"So, I have to say with my daily practice that, well, I've never been very daily about my daily practice. When I do a practice, that's the practice I do. So it's interesting because one of the times that I went to Nepal, I came back and I was talking to Tulku, my teacher. I said, "I can't seem to find a way to integrate what I've done there with my life here. My life is super busy, and I'm not doing the practice regularly."
I said, "The only thing that I've changed since I came back is that I do my offering prayers at every meal." And he was like, "Oh, that's wonderful." And I was like, "Okay." I'm confessing one of my bad Buddhist things, and he responded, "That's great.” I was confused, "Really? You think?" "Yeah, that means that several times a day you are making that connection and reflecting." And I said, "Oh, yeah," and very consistently, that's the thing that I always do. I do it at every meal and, and I eat at least three meals a day."
Maybe I need to adopt that one, because if that were me, it would be at least probably five different times (laughs) a day that I would be doing the blessings. I generally don’t like to miss a meal or the ones in between.
"I know. It’s probably the most regular thing that I do. And then I drive around and I sing songs, some that I wrote about Buddhism and sometimes chant mantras."
I think that's the beauty of any practice that we do. It's finding a way that we can make it personal, and individual, and functional.
"Well, it's like yesterday we were going over the mountain to go to the Santa Ynez Valley, and there was an accident. When there's an accident, the traffic is all backed up. Everyone is crawling along, and I start just focusing on the people who were in the accident, and generating compassion for them.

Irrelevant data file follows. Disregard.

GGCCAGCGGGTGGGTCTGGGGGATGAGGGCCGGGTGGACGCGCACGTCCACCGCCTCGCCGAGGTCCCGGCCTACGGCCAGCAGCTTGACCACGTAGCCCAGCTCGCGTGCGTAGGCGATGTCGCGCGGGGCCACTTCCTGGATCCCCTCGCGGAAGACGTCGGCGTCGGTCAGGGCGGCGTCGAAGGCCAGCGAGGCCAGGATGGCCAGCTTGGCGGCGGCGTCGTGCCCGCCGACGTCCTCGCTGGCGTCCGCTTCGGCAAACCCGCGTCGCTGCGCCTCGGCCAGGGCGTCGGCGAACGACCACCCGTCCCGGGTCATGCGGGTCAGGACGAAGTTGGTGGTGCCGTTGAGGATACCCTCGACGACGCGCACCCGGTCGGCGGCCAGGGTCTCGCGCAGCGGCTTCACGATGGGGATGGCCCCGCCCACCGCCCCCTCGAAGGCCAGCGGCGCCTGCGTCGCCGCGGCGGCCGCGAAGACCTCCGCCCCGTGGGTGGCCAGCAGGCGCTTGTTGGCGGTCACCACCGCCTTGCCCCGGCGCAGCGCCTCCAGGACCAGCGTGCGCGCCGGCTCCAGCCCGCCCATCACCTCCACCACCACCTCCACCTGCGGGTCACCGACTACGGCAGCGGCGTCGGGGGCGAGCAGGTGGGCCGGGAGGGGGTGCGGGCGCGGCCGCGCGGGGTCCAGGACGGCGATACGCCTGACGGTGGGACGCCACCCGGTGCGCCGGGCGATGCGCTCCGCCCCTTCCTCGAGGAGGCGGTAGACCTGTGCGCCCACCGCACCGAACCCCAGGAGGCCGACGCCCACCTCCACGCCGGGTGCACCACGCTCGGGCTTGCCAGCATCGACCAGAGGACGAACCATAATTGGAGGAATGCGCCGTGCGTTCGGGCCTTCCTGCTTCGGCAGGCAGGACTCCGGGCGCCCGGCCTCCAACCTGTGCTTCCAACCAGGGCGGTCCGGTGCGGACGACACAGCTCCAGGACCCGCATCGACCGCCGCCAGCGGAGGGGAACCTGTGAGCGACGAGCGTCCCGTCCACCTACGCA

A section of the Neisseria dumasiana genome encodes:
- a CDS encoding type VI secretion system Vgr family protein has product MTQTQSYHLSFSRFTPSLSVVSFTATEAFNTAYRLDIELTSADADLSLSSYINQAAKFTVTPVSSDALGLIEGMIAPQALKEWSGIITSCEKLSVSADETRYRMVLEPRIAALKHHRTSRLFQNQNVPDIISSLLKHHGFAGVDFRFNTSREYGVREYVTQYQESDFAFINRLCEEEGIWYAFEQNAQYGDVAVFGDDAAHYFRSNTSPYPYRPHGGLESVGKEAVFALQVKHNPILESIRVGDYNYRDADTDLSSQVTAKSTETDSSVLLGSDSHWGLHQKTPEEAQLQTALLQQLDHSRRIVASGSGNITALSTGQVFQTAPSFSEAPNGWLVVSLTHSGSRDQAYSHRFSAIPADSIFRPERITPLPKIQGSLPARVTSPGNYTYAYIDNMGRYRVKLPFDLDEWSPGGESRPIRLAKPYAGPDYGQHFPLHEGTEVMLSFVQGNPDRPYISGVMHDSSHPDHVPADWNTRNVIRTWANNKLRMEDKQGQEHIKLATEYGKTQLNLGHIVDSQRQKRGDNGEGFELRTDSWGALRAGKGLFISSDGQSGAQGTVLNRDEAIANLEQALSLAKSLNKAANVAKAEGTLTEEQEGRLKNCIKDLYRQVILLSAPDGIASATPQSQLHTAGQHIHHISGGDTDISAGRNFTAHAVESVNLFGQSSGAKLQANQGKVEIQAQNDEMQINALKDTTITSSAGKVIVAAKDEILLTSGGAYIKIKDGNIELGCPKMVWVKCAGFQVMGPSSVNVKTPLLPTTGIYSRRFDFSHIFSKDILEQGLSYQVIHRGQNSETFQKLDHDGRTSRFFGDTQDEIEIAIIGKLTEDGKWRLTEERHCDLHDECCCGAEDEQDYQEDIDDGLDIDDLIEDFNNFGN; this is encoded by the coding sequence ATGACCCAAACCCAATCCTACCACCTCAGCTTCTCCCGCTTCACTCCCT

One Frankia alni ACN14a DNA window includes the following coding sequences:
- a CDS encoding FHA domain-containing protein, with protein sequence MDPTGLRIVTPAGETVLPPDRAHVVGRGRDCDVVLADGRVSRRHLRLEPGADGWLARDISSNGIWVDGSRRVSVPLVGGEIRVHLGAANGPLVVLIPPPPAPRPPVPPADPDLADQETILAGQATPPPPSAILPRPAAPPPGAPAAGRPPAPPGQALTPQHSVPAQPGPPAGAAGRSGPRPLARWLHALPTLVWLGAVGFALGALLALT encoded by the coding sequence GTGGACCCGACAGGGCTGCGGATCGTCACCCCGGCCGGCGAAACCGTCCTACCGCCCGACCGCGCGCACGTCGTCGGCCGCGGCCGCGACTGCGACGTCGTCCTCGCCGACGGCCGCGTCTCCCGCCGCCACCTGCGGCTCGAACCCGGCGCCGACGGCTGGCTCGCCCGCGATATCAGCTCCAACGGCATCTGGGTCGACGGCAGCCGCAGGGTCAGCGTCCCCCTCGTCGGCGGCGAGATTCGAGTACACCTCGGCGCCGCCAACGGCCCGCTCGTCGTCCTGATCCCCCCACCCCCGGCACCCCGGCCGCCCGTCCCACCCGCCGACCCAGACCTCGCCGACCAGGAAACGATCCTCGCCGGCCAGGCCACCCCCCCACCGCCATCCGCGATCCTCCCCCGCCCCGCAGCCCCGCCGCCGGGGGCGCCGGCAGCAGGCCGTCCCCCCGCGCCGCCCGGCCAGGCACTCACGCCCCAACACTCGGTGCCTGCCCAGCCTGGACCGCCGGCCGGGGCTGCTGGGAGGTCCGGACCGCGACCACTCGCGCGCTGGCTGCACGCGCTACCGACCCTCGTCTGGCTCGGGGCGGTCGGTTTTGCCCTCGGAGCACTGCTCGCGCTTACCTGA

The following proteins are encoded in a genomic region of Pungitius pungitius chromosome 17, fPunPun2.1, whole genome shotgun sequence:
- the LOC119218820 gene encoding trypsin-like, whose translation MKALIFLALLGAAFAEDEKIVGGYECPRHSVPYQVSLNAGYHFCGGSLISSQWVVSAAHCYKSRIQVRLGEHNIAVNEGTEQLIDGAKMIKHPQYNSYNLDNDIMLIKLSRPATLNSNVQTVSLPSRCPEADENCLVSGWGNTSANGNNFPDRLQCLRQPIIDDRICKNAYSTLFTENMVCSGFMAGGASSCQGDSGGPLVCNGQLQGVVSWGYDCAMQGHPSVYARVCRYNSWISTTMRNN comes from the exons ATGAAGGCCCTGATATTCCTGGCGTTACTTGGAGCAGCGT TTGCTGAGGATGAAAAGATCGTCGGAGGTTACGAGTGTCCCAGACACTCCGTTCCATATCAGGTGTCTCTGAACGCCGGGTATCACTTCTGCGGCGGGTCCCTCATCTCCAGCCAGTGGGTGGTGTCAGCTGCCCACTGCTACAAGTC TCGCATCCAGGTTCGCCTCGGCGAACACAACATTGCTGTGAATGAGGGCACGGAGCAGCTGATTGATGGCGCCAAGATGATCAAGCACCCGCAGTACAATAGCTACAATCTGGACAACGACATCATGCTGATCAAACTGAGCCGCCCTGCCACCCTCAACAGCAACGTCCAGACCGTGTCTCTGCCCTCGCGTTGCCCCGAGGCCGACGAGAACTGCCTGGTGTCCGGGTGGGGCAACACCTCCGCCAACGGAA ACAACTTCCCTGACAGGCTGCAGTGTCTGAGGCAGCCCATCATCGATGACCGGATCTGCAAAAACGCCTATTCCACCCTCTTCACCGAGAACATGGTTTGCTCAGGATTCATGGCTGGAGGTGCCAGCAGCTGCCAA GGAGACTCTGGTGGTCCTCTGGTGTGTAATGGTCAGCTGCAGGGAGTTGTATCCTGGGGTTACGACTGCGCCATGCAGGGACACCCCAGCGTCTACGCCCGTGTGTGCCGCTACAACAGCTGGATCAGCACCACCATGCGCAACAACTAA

So, it's become very integrated into the way I see things and the way I do things. I just finished teaching a Summer School class where I taught the students all a loving kindness meditation. I do a lot of stuff around social justice in counseling psychology, and I do this thing about using loving kindness meditation in working with social justice issues. Yeah, so it comes into my life in a lot of different ways."
Beautiful. You’ve answered my next question before I even was able to ask it. I was going to ask how your practice integrates into your teaching role. When does it becoming challenging for you in terms of being out in the world?
"For example, during the offering prayers at every meal, if I'm having a meal with somebody I don't know and especially somebody who is only a professional contact, that feels really risky to me. Sometimes I'll do the offering prayers, but not in any visible way. It’s funny because sometimes you've got a bowl or a plate or a cup or something and you know, you do it like this [looks down pensively at imaginary meal], and it's an offering. I realized if I'm with my plate and I'm looking at it for a long time before I eat, people will often ask, "Is your food okay?" They have no idea what I'm doing. And so then another thing you can do is you can do this [puts hands together in prayer position] and you can do an offering, because this somehow feels safer. I think. You can also say something for the meal that is less shockingly disruptive to other people in their life, and so I try to say, “Excuse me for a moment.” I do my little thing and then I often go, "It's a Buddhist thing." Because I don't want people to think [I am] evangelical Christian, that seems more [out there]."